Bringing Augustus far forward, as this exhibition, recognizing
the 2000th year of his death, tries. But does it do it successfully?
From the entrance (which is between Robert Mapplethorpe
And Bill Viola) at the Grand Palais, a deconstruction of the
Palais’s own architecture, you are invited up the stairs
Through channels meant for greater crowds than available.
A certain drama greets the visitor in the first room, as the show
Ends at the beginning with the colossal, late portrait of
Augustus, deified and honored beyond all before, or since.
He was the richest, most powerful man who ever lived,
Emphasis on “man”, as in “manly”. Makers of the show
Are Italian, who know a thing or two about theater.
Despite it, Augustus is presented here in a way unenlightened
By the contemporary—perhaps in contrast with the
Deconstructed entrance—so the show is a bit of a time
Warp, and didactic, at that. A Roman copy of Praxiteles,
“Spear Carrier”, occupies a nitch near Augustus’s outstretched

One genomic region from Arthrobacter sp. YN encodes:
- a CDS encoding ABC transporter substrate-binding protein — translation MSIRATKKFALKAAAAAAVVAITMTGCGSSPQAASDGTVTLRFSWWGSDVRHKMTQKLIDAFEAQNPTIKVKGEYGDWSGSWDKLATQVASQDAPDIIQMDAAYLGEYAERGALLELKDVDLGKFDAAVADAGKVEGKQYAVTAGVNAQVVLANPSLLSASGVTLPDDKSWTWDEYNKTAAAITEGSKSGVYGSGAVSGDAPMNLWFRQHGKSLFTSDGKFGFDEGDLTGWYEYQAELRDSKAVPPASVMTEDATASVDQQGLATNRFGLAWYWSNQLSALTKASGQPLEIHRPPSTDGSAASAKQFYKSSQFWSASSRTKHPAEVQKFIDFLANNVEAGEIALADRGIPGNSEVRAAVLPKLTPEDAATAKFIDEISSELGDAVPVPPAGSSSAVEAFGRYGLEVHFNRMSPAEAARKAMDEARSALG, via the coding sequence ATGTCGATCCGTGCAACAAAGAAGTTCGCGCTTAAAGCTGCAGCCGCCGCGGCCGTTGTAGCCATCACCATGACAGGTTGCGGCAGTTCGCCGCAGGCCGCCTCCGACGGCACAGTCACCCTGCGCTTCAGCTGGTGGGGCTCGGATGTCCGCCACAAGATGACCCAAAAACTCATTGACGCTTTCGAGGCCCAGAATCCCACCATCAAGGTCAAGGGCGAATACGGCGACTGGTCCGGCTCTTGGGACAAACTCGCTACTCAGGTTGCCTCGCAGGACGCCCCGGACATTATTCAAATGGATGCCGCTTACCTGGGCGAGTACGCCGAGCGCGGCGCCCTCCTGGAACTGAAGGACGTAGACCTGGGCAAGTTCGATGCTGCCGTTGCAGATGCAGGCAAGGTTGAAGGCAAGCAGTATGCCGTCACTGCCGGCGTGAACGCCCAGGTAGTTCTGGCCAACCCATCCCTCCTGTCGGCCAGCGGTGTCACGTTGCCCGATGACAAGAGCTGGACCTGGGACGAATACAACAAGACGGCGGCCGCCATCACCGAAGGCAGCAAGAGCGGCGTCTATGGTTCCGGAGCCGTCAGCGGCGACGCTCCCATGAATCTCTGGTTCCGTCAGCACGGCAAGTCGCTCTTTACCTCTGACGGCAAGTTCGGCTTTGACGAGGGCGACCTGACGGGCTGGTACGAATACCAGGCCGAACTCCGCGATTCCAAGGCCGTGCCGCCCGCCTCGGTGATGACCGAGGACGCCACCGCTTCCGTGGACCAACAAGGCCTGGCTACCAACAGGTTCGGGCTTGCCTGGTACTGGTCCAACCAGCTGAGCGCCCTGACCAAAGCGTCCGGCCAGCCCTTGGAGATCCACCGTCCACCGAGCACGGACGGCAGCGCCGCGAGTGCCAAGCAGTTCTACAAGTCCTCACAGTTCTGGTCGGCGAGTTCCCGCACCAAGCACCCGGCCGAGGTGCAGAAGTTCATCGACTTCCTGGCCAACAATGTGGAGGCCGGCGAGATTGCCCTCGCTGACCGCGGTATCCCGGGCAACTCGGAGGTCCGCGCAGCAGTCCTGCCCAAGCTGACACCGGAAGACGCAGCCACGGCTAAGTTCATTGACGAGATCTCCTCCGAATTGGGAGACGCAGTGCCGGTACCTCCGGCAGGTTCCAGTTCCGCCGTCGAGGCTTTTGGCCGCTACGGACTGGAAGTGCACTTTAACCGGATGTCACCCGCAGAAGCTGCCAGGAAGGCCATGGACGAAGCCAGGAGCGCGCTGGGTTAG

arm to show the source of Augustus’s stance. This is
Art history at its worst, though the trope in showmaking
Is repeated as a finale in the last room with the deified Livia
And an even larger Augustus, side by side.


The stability of the Roman State is cause for wonderment.
Italy is the only country, can survive without government,
As when Hannibal invaded in the 3rd c BCE. The Civil Wars
Were really about families, not individuals. The proscriptions
Were made to eliminate enemy families, though individuals
Were murdered. The Julio-Claudians were in power, but
The Julians felt superior to the Calaudians. What was at
The heart of this stability?
I recently purchased a pot from Apulia, c. 320 BCE, a
Creative period. So different is the drawing from the
Greek precedent, so loosened, it can only be compared
To the pot’s form. A Lebes Gamikos, the pot pictures
A couple being married by Eros. It is a lively portrayal,
She giving him an egg, he being crowned, the artist
Creates a network of lines so dazzling, all is enveloped
By it. It is an argument, not a fact, so convincing in itself,
You want to prefer it to a system where line all but disappears,
As in the Greek.
Praxiteles’s art synthesizes form bringing back the left leg
And giving a far away, meditative gaze to the Spear Carrier.
The nude is clothed in nudeness, in art, so to speak. 
A tree stump—or something so abstract as to look like one,
The stumps of torn off branches looking like vaginas—aids
The standing athlete, both literally and figuratively. It is at
Once masterfully produced of the deductive and fully